5. Your teeth are feeling sensitive

Do you feel a sharp pain in your teeth when you eat or drink something hot or cold?

Tooth sensitivity often occurs when the enamel (the hard, outer layer of the tooth) is worn down, exposing the soft, inner layer.5

“There are a number of reasons this can happen, including toothbrush abrasion (caused by using a hard toothbrush or a brushing technique that is not quite right), trauma that has caused the tooth to chip or fracture, tooth decay, grinding habits, or gastric reflux,” Dr Tan explains.

Your dentist can assess what the cause of your sensitivity might be and suggest some strategies that might help reduce it.

6. You’ve got sores in your mouth

Many mouth sores or ulcers are harmless and will heal on their own. 6 But if you have a sore that doesn’t go away in a couple of weeks, it’s a good idea to get it checked out by your dentist, Dr Tan says.

“Mouth sores can often be caused by infections or trauma, such as an accidental injury while toothbrushing, a poor-fitting denture, or wearing braces,” she says.

An ulcer that won’t heal can also be a sign of oral cancer, so it’s important to keep an eye on any sores and see your dentist if needed.5

7. You’re struggling with dry mouth

Dry mouth is caused by a lack of saliva, creating an uncomfortable feeling of thirst and stickiness.7

“Dry mouth can occur with things like mouth-breathing, stress, dehydration, taking certain medications, or some medical conditions,” Dr Tan says.

“Saliva is important because it helps protect your teeth against tooth decay and erosion. So if you’re experiencing dry mouth it’s important to talk to your dentist.”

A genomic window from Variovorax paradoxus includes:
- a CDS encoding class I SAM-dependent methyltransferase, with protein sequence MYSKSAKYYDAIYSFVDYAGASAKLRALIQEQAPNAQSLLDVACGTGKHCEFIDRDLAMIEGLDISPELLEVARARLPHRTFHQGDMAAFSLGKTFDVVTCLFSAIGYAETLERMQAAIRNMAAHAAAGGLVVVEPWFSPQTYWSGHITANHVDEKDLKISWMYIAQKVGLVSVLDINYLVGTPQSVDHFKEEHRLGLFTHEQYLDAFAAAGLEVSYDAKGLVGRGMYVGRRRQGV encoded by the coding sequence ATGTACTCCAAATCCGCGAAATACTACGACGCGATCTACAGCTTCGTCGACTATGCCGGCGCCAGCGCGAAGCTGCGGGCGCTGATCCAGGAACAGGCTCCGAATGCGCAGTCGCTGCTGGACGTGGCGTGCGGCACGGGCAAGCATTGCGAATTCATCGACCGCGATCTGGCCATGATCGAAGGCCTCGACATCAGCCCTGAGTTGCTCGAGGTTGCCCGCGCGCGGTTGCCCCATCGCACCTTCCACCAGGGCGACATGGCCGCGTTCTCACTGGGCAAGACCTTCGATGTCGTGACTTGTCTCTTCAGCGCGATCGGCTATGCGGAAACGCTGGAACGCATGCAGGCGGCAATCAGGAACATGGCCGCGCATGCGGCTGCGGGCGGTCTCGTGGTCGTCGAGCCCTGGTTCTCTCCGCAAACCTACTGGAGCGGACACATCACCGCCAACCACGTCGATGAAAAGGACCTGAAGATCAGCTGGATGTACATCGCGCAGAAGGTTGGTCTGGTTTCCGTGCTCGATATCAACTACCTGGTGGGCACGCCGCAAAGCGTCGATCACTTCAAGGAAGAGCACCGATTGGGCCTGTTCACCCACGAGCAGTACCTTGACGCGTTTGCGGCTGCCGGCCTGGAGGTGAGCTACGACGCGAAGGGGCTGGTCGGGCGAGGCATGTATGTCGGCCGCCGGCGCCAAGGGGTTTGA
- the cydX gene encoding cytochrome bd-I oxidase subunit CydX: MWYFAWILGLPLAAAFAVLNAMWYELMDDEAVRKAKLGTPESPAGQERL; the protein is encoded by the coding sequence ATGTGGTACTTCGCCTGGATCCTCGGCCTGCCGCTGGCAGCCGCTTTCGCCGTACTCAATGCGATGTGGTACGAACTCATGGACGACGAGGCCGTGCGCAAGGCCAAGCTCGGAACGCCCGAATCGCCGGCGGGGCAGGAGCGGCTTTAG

8. You’re experiencing bad breath

Bad breath (or halitosis) can have a significant effect on people, both personally and socially.8

“This can be a result of gum disease, tooth decay, smoking, or ingesting certain foods and drinks,” Dr Tan says. “But it can also occur with things like a sore throat or tonsillitis or other medical conditions such as diabetes.”

If you’re concerned about your breath, talk to your dentist – they can assess possible causes and suggest some things that might help.8

9. You feel like you need a good clean

If your teeth are feeling grimy and stained, a good scale and clean at the dentist could be just what you need to feel fresh and confident.

During a regular scale and clean, your dentist will remove plaque and tartar that has built up on your teeth.

Then, they’ll follow it up with a polish – leaving you with that clean, fresh feeling, and a good reason to smile.

 
Dental cover to keep you smiling

Stay fresh, clean and bright with HBF dental cover. Explore our extras cover now and find our best option for your needs.

Find out more

Sources:
1Teeth and mouth care – Better Health Channel
2Gum disease – healthdirect (2021)
3Teeth grinding – Australian Dental Association
4Temporomandibular joint disorder – healthdirect (2019)
5Ouch! I have sensitive teeth – Australian Dental Association (2016)
6Mouth ulcers – Better Health Channel
7Dry mouth syndrome – healthdirect (2020)
8Halitosis – healthdirect (2019)

Was this information helpful?

Your feedback is appreciated and helps us
provide more useful, relevant content.
We've received your response,
thanks for letting us know.

Disclaimer:

This article contains general information only and does not take into account the health, personal situation or needs of any person. In conjunction with your GP or treating health care professional, please consider whether the information is suitable for you and your personal circumstances.